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      How to Choose the Right Trade Show for Your Business

      Picking the right trade show for your business can be daunting. There are many different types of trade shows, but two basic groups stand out the most:


      • Consumer Shows: If you are looking to directly reach out to the public, or if you are trying to conduct market research, then this is the right trade show for your business. Travel to consumer shows only if you are less concerned about making insider contacts.
      • Trade Only Shows: Instead of an all-consumer audience, these shows are where you’ll find investors, suppliers, and other company representatives. This is a great opportunity to share marketing tips with other insiders, find non-competitive connections, and learn about the right trade shows for your business.


      Once you have decided between consumer shows and trade only shows, ask yourself these three questions to further narrow down the search:


      • Does this show have a good history? Check reviews to see how many exhibitors would recommend the event in question.
      • What will the audience be like? For example, is this going to be a loud and chaotic event, or more laid-back?
      • How large is this show? Check the registry to see how many vendors there were in previous years.

      4 Strategies to Remember for Your Next Trade Show Press Release

      A trade show press release is one of the many ways to generate hype about your next appearance, but even if you have a great product, finding the right words to describe it can still be difficult. Here are 4 strategies that will ensure your trade show press release has the right effect.


      Headlines Matter

      The headline is the first thing people will notice about your trade show press release, so it really has to grab their attention. If your headline does not titillate the reader, they are not going to read any further. Try to include the name of the event into the headline so they will at the very least know where you will be.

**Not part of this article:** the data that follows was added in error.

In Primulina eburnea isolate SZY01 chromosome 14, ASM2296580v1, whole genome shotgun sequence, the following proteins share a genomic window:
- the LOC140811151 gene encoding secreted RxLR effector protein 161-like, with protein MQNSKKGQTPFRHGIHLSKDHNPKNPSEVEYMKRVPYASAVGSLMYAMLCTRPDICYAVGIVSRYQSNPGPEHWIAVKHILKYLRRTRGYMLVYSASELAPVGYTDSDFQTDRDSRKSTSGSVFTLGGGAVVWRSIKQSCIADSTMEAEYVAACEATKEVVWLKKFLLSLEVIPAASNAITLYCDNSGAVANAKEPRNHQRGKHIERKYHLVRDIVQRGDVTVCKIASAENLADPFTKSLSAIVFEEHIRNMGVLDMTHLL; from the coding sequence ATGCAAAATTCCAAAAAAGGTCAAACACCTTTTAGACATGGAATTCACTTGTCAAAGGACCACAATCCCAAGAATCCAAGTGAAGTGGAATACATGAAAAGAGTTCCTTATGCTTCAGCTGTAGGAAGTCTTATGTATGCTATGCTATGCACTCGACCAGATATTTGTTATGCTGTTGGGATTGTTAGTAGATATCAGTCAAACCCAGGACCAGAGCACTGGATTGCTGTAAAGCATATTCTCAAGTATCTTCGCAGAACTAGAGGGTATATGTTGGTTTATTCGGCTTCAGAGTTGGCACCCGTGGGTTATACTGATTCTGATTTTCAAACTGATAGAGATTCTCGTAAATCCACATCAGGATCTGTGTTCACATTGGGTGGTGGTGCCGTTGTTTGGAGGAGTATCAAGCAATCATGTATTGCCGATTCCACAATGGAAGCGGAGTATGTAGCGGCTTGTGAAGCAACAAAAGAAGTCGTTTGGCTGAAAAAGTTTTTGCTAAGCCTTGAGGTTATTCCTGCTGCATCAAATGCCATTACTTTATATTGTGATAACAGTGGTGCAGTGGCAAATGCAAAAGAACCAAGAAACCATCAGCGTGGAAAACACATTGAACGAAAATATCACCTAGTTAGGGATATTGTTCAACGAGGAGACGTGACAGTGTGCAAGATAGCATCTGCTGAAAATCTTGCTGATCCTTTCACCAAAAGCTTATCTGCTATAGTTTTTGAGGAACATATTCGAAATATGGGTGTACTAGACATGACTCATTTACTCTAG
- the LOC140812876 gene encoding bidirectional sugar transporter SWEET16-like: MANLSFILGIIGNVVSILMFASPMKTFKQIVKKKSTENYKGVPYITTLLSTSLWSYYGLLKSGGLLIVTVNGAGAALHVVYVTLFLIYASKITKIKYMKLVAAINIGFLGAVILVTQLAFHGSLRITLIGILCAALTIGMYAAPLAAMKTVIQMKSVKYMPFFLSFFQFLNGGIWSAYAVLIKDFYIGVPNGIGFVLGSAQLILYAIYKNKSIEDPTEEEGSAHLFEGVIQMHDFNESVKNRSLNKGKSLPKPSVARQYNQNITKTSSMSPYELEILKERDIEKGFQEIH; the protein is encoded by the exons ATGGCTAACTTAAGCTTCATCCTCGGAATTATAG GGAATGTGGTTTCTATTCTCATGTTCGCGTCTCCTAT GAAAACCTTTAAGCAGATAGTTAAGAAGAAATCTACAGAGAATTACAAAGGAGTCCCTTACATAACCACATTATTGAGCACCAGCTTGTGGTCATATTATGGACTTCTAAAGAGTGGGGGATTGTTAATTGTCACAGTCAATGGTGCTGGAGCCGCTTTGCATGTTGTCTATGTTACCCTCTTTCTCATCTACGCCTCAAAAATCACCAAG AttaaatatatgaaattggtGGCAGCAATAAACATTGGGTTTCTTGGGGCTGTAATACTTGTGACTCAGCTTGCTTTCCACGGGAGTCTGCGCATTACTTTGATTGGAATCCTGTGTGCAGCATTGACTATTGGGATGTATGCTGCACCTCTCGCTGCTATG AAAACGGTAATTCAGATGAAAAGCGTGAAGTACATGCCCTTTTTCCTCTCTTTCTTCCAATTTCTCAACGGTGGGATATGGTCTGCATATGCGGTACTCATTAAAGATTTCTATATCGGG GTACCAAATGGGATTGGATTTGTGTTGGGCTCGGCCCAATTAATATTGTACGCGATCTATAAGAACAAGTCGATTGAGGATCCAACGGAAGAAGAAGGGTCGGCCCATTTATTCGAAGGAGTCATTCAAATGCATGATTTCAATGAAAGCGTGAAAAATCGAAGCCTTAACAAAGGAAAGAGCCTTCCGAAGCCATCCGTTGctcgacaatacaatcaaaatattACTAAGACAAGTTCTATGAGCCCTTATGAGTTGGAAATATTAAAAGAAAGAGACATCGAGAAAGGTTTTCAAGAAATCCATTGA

Concisely Introduce Information

      In addition to explaining the company’s history, any good trade show press release will be sure to include specific event information such as:

      • Booth number
      • Giveaways
      • Demonstrations
      • Contact information for onsite staff or spokespersons
        • Include your home, office, and even hotel information so that you can be reached at any time for further questions by the press.

      Include a Strong Call-to-Action

      When they are finished with the trade show press release, give the reader specific instructions on what to do next. This could be as simple as inviting them to visit your website, watch a demonstration, fill out a survey or contest, and anything else that will get them to further interact with your brand.


      Mention Social Media

      Don’t neglect to tell the readers about your strong online presence by linking to all of your social media accounts. On Twitter and Facebook, you can even use a hashtag with the name of the event to appeal to an even wider audience.

      How to Think of New Ideas for Your Next Trade Show

      At modern trade shows, companies are starting to wise up and diversify their products and services. In fact, it is not uncommon for an entrepreneur or a small business to hire trade show companies to think of multiple new ideas to present at exhibitions. Let’s look at where these creative agencies are drawing their creative from.


      Trade Show Companies Get Their Ideas from Niche Industries

      Trade show companies will often focus on a small target audience, thinking about what they want and need from a consumer’s perspective. Sometimes, targeting a very specific customer base can gain you a small – but loyal – following in return. Think of it this way: the less competitors, the greater chance of success. Also, if the competition rate is low enough, people will be willing to pay top dollar for your new idea.


      Trade Show Companies Get Their Ideas from the Competition